Bonus season has arrived. And there’s just one question on all of our minds: How can prudent investors earn an attractive rate of return without taking on too much risk?
We are living in an unprecedented time for the economy and financial markets. The equity markets have been volatile, with investors experiencing a long-awaited correction earlier in 2015 (defined as a decline of 10% or more). Interest rates are near zero. The Federal Reserve has an unheard-of amount of assets on its balance sheet as the result of quantitative easing. Banks are holding considerable reserves. There are fears of China’s slowing economy, which may impact global demand. The Fed is contemplating an interest rate increase, but what effect will it have on the economy and the financial markets? And when will the Fed ever seek to reduce its unsustainable balance sheet?
Traditional theory tells us that it’s conservative to invest 60% of our portfolios in equities and 40% in fixed income. The “60/40” theory was developed by investors and financial advisors during a 30-year period of declining interest rates. During this period, fixed income has been relied upon for yield and stability (and maybe even some capital gains) in an investor’s portfolio. Currently, fixed income yields are near zero and instead of stability, bonds may be exposed to the risk of declining valuations as rates rise, whenever that may be. Remember, rising interest rates equate to a loss in market value of any fixed income securities you hold.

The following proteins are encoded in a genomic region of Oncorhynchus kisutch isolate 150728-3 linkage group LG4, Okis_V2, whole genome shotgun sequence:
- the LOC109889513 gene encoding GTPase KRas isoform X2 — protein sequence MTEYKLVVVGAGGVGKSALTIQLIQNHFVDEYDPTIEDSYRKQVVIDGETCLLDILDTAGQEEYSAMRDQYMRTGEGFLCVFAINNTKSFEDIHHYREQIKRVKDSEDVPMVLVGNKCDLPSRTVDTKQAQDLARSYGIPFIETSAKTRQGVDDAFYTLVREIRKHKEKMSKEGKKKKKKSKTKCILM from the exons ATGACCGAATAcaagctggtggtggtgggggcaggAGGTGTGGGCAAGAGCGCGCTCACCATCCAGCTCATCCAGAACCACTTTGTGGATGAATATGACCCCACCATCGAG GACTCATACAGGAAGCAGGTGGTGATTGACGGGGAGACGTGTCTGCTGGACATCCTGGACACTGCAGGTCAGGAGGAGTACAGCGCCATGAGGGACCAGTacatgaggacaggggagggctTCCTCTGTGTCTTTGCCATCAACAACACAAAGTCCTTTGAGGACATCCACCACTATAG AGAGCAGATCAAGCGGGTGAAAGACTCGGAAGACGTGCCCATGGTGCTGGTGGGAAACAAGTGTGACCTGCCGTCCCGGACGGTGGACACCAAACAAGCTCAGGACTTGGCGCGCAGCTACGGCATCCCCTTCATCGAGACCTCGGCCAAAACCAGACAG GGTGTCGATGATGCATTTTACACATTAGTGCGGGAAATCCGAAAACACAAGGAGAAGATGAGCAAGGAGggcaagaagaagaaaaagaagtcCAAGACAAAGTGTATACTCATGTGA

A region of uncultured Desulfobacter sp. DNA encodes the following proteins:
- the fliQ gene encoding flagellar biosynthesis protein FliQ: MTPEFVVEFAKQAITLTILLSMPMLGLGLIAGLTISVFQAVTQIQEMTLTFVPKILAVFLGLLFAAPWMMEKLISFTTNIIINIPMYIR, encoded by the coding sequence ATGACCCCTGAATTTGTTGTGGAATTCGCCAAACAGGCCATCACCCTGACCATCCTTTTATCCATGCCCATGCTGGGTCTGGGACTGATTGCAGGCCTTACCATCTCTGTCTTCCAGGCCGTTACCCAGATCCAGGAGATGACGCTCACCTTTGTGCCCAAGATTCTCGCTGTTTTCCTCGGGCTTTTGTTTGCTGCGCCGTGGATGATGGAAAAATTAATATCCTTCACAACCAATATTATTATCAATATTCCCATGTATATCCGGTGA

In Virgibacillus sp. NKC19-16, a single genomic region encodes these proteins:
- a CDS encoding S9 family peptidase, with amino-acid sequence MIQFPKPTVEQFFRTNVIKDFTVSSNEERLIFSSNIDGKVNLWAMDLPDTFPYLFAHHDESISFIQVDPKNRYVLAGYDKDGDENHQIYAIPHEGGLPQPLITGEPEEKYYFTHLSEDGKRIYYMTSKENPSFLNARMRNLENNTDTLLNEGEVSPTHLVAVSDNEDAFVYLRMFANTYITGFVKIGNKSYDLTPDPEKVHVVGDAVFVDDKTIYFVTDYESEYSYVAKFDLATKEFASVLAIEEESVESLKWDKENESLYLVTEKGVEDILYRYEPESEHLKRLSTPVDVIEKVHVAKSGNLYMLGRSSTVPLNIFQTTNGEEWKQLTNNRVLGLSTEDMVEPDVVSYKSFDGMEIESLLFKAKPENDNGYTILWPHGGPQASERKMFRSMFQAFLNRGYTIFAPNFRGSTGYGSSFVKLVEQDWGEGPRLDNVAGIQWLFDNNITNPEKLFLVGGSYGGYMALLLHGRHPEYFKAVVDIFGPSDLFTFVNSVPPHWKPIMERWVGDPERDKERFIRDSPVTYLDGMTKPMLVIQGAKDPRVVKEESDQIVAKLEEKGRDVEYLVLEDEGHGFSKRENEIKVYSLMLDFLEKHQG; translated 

As a result, you may want to seek opportunities outside of traditional asset classes. Although alternative investments can be more complex, they may offer an uncorrelated or risk-controlled return driver to an overall portfolio, improving the risk-adjusted rate of return over time. Previously, alternatives may only have been available through hedge funds with high fees and high minimum investments. However, today there are numerous high quality “hedge-fund-like” offerings available in mutual fund format referred to as “liquid alternatives.” Maybe the “new 60/40” should be something more like “50/30/20,” with“20” being liquid alternatives.
We may not be able to rely on equities for strong returns or fixed income for yield and stability going forward. Further portfolio diversification through liquid alternatives may be just the thing you need. An experienced financial advisor from Beacon Trust (Provident’s wealth management subsidiary) can help you make informed decisions about investing the rewards of your year’s toil— while managing risk, budgeting, saving for education and retirement, and tax planning. Now that’s a bonus!
To contact a Beacon financial advisor, please call us at 866.377.8090 or visit our website at www.beacontrust.com.